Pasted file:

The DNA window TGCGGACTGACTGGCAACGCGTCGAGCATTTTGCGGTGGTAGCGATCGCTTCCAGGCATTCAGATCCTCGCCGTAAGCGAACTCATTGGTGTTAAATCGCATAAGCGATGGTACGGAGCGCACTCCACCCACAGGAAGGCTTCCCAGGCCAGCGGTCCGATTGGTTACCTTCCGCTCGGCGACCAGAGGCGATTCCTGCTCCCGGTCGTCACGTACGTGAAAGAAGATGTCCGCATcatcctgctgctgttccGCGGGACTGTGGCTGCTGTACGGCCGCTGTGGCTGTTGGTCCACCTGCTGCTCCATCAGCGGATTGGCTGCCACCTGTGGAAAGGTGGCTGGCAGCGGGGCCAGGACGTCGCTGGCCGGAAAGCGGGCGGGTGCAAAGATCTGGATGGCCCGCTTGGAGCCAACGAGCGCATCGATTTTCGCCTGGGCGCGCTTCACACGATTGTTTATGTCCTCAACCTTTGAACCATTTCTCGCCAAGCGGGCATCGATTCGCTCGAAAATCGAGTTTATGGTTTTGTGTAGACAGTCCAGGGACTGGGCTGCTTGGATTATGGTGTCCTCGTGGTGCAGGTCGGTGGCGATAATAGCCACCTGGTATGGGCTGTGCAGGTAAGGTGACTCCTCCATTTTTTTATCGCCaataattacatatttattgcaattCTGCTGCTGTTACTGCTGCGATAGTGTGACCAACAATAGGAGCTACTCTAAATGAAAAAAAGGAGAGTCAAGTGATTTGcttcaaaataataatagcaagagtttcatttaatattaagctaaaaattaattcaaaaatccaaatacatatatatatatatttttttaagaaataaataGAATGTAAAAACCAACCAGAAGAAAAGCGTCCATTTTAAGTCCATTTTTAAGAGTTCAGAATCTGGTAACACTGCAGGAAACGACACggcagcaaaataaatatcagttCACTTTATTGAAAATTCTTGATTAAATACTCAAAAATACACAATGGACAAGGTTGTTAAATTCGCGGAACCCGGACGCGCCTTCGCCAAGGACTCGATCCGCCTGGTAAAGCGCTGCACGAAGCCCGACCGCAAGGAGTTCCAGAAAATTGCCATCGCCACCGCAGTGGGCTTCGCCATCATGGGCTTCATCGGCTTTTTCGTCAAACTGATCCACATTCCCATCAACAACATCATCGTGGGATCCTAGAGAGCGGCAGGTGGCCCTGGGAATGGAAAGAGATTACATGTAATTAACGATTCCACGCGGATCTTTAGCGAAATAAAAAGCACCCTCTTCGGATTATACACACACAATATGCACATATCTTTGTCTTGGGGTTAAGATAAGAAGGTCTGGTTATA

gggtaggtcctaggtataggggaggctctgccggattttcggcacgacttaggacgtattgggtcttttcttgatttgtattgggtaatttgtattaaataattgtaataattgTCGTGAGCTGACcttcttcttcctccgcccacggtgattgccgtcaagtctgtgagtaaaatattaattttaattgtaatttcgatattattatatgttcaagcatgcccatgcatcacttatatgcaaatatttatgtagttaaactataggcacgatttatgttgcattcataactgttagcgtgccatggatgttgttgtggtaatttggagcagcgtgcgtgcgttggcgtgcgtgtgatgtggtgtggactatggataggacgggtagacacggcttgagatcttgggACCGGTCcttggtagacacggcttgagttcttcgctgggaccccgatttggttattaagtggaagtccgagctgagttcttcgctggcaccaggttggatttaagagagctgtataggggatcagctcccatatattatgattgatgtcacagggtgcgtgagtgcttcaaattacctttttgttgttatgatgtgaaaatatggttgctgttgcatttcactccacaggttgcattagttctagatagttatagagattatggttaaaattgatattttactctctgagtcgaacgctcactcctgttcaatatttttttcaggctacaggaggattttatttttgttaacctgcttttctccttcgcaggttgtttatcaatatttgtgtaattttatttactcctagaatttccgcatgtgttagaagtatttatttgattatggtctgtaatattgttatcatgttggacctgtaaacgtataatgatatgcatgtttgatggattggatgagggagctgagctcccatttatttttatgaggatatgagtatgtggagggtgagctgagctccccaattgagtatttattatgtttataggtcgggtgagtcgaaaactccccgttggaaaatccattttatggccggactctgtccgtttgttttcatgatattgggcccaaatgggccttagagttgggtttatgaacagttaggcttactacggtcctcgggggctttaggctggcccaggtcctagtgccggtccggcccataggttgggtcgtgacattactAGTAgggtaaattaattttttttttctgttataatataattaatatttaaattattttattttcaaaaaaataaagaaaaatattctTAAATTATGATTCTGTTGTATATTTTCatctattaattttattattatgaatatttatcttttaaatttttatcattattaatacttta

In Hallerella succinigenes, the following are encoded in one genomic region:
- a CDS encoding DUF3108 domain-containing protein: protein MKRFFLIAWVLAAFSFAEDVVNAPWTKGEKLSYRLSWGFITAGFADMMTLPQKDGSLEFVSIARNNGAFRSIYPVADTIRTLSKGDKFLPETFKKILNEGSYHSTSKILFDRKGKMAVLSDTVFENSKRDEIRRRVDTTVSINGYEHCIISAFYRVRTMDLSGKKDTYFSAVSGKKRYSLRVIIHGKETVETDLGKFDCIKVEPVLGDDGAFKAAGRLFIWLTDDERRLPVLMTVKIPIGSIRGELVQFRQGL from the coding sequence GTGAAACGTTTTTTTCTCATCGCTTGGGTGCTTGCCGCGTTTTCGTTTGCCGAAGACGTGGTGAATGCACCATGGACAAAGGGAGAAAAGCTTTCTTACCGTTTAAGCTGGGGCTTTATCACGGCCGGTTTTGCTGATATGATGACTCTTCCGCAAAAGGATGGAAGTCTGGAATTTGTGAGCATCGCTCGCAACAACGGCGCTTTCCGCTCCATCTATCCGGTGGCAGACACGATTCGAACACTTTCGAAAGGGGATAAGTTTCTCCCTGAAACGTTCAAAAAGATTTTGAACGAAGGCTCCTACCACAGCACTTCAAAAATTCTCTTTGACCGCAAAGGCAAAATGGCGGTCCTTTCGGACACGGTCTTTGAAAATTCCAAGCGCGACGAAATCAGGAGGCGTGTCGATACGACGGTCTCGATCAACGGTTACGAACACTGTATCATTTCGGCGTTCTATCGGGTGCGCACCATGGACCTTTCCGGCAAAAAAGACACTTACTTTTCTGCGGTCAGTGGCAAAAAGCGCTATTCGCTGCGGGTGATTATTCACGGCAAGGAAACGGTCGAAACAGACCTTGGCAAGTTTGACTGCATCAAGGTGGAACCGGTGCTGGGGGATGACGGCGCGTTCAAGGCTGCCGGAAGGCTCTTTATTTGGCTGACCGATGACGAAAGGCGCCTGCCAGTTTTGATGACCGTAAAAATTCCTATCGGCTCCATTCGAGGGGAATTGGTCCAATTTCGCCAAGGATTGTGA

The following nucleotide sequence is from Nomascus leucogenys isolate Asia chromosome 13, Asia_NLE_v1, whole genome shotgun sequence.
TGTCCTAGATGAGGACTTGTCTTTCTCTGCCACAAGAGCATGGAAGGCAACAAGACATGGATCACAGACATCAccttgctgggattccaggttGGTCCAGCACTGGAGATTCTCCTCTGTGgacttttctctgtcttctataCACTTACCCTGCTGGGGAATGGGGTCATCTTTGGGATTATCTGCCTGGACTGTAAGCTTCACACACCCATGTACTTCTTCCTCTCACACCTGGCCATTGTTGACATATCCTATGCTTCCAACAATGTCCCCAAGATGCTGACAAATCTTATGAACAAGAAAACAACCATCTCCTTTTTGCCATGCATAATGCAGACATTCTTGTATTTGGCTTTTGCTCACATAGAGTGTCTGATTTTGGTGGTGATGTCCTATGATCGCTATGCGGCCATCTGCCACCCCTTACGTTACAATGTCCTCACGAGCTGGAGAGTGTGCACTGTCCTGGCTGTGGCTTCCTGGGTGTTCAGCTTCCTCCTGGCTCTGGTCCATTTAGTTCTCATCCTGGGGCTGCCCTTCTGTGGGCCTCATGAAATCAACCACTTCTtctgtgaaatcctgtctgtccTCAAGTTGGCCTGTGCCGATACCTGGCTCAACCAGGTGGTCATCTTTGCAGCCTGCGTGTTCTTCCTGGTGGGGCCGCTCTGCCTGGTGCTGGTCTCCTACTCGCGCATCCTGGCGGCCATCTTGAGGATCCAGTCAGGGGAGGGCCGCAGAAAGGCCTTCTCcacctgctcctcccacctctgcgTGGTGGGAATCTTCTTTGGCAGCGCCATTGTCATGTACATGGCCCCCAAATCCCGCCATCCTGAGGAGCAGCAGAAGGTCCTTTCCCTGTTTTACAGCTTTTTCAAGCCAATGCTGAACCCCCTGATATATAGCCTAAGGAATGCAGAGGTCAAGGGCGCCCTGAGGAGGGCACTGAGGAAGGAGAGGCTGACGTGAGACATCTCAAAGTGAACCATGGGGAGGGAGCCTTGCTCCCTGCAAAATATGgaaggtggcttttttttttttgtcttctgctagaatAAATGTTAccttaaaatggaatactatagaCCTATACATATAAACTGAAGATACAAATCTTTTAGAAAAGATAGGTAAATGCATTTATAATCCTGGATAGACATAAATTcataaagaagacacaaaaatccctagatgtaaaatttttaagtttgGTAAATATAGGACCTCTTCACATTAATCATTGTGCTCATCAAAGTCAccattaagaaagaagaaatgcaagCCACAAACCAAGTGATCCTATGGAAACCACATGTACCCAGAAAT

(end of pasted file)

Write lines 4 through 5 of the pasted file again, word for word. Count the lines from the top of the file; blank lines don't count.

- a CDS encoding DUF3108 domain-containing protein: protein MKRFFLIAWVLAAFSFAEDVVNAPWTKGEKLSYRLSWGFITAGFADMMTLPQKDGSLEFVSIARNNGAFRSIYPVADTIRTLSKGDKFLPETFKKILNEGSYHSTSKILFDRKGKMAVLSDTVFENSKRDEIRRRVDTTVSINGYEHCIISAFYRVRTMDLSGKKDTYFSAVSGKKRYSLRVIIHGKETVETDLGKFDCIKVEPVLGDDGAFKAAGRLFIWLTDDERRLPVLMTVKIPIGSIRGELVQFRQGL from the coding sequence GTGAAACGTTTTTTTCTCATCGCTTGGGTGCTTGCCGCGTTTTCGTTTGCCGAAGACGTGGTGAATGCACCATGGACAAAGGGAGAAAAGCTTTCTTACCGTTTAAGCTGGGGCTTTATCACGGCCGGTTTTGCTGATATGATGACTCTTCCGCAAAAGGATGGAAGTCTGGAATTTGTGAGCATCGCTCGCAACAACGGCGCTTTCCGCTCCATCTATCCGGTGGCAGACACGATTCGAACACTTTCGAAAGGGGATAAGTTTCTCCCTGAAACGTTCAAAAAGATTTTGAACGAAGGCTCCTACCACAGCACTTCAAAAATTCTCTTTGACCGCAAAGGCAAAATGGCGGTCCTTTCGGACACGGTCTTTGAAAATTCCAAGCGCGACGAAATCAGGAGGCGTGTCGATACGACGGTCTCGATCAACGGTTACGAACACTGTATCATTTCGGCGTTCTATCGGGTGCGCACCATGGACCTTTCCGGCAAAAAAGACACTTACTTTTCTGCGGTCAGTGGCAAAAAGCGCTATTCGCTGCGGGTGATTATTCACGGCAAGGAAACGGTCGAAACAGACCTTGGCAAGTTTGACTGCATCAAGGTGGAACCGGTGCTGGGGGATGACGGCGCGTTCAAGGCTGCCGGAAGGCTCTTTATTTGGCTGACCGATGACGAAAGGCGCCTGCCAGTTTTGATGACCGTAAAAATTCCTATCGGCTCCATTCGAGGGGAATTGGTCCAATTTCGCCAAGGATTGTGA

The following nucleotide sequence is from Nomascus leucogenys isolate Asia chromosome 13, Asia_NLE_v1, whole genome shotgun sequence.